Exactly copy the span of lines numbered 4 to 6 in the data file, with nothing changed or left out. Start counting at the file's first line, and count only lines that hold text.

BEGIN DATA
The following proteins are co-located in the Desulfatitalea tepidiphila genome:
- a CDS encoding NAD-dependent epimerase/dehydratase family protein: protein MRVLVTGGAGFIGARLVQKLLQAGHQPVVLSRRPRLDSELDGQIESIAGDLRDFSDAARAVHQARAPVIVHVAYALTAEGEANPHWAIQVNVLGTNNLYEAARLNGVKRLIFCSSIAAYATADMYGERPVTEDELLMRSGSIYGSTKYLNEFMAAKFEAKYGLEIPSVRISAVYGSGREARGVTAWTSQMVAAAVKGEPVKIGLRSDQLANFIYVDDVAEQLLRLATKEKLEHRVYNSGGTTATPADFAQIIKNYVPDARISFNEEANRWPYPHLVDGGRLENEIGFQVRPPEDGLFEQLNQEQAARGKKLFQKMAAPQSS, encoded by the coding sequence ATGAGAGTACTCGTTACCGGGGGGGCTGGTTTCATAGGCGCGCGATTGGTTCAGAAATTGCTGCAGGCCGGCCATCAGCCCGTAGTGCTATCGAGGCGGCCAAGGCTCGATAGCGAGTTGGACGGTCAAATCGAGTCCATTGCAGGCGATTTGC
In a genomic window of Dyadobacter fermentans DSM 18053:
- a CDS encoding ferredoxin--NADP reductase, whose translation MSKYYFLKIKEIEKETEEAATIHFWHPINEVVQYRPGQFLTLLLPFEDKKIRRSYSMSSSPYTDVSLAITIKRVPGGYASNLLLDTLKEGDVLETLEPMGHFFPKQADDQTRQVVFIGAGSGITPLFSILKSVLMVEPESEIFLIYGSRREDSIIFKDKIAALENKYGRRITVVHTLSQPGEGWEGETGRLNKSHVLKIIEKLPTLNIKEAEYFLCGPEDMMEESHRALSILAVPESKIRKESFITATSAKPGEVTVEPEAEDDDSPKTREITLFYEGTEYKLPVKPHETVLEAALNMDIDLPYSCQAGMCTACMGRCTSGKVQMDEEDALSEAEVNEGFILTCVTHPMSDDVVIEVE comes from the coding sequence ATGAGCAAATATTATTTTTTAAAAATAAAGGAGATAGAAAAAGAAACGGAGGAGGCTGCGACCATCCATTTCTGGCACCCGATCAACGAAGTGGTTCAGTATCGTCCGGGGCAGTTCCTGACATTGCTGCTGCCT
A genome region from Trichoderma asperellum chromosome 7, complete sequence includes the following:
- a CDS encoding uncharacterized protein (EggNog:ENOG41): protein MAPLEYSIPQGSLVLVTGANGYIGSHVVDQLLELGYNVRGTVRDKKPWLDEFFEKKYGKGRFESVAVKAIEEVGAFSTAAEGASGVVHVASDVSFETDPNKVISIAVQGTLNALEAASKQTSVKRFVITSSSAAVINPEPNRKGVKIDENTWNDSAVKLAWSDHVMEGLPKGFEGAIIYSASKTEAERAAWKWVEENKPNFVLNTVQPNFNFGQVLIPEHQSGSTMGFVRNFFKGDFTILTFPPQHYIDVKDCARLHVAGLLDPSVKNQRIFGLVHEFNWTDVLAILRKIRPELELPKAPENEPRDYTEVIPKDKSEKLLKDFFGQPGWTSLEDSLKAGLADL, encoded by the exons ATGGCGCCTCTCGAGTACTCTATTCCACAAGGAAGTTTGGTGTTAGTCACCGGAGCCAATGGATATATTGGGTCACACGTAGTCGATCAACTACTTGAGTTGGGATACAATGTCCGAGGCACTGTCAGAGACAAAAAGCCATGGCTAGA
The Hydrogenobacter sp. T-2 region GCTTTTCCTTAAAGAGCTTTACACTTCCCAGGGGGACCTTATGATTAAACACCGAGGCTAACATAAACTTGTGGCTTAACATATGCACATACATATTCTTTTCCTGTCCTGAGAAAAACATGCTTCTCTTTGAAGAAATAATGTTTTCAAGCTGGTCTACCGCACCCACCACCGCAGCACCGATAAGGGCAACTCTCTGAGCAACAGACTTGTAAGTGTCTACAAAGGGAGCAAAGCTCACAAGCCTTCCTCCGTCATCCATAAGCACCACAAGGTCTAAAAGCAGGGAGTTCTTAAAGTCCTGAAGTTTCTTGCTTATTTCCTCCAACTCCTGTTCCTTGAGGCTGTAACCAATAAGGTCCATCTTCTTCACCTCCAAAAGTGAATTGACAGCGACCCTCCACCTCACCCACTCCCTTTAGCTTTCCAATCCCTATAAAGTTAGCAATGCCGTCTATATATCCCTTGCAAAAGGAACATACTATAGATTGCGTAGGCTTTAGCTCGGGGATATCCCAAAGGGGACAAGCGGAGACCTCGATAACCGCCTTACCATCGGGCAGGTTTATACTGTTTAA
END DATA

- a CDS encoding ferredoxin--NADP reductase, whose translation MSKYYFLKIKEIEKETEEAATIHFWHPINEVVQYRPGQFLTLLLPFEDKKIRRSYSMSSSPYTDVSLAITIKRVPGGYASNLLLDTLKEGDVLETLEPMGHFFPKQADDQTRQVVFIGAGSGITPLFSILKSVLMVEPESEIFLIYGSRREDSIIFKDKIAALENKYGRRITVVHTLSQPGEGWEGETGRLNKSHVLKIIEKLPTLNIKEAEYFLCGPEDMMEESHRALSILAVPESKIRKESFITATSAKPGEVTVEPEAEDDDSPKTREITLFYEGTEYKLPVKPHETVLEAALNMDIDLPYSCQAGMCTACMGRCTSGKVQMDEEDALSEAEVNEGFILTCVTHPMSDDVVIEVE comes from the coding sequence ATGAGCAAATATTATTTTTTAAAAATAAAGGAGATAGAAAAAGAAACGGAGGAGGCTGCGACCATCCATTTCTGGCACCCGATCAACGAAGTGGTTCAGTATCGTCCGGGGCAGTTCCTGACATTGCTGCTGCCT
A genome region from Trichoderma asperellum chromosome 7, complete sequence includes the following:
- a CDS encoding uncharacterized protein (EggNog:ENOG41): protein MAPLEYSIPQGSLVLVTGANGYIGSHVVDQLLELGYNVRGTVRDKKPWLDEFFEKKYGKGRFESVAVKAIEEVGAFSTAAEGASGVVHVASDVSFETDPNKVISIAVQGTLNALEAASKQTSVKRFVITSSSAAVINPEPNRKGVKIDENTWNDSAVKLAWSDHVMEGLPKGFEGAIIYSASKTEAERAAWKWVEENKPNFVLNTVQPNFNFGQVLIPEHQSGSTMGFVRNFFKGDFTILTFPPQHYIDVKDCARLHVAGLLDPSVKNQRIFGLVHEFNWTDVLAILRKIRPELELPKAPENEPRDYTEVIPKDKSEKLLKDFFGQPGWTSLEDSLKAGLADL, encoded by the exons ATGGCGCCTCTCGAGTACTCTATTCCACAAGGAAGTTTGGTGTTAGTCACCGGAGCCAATGGATATATTGGGTCACACGTAGTCGATCAACTACTTGAGTTGGGATACAATGTCCGAGGCACTGTCAGAGACAAAAAGCCATGGCTAGA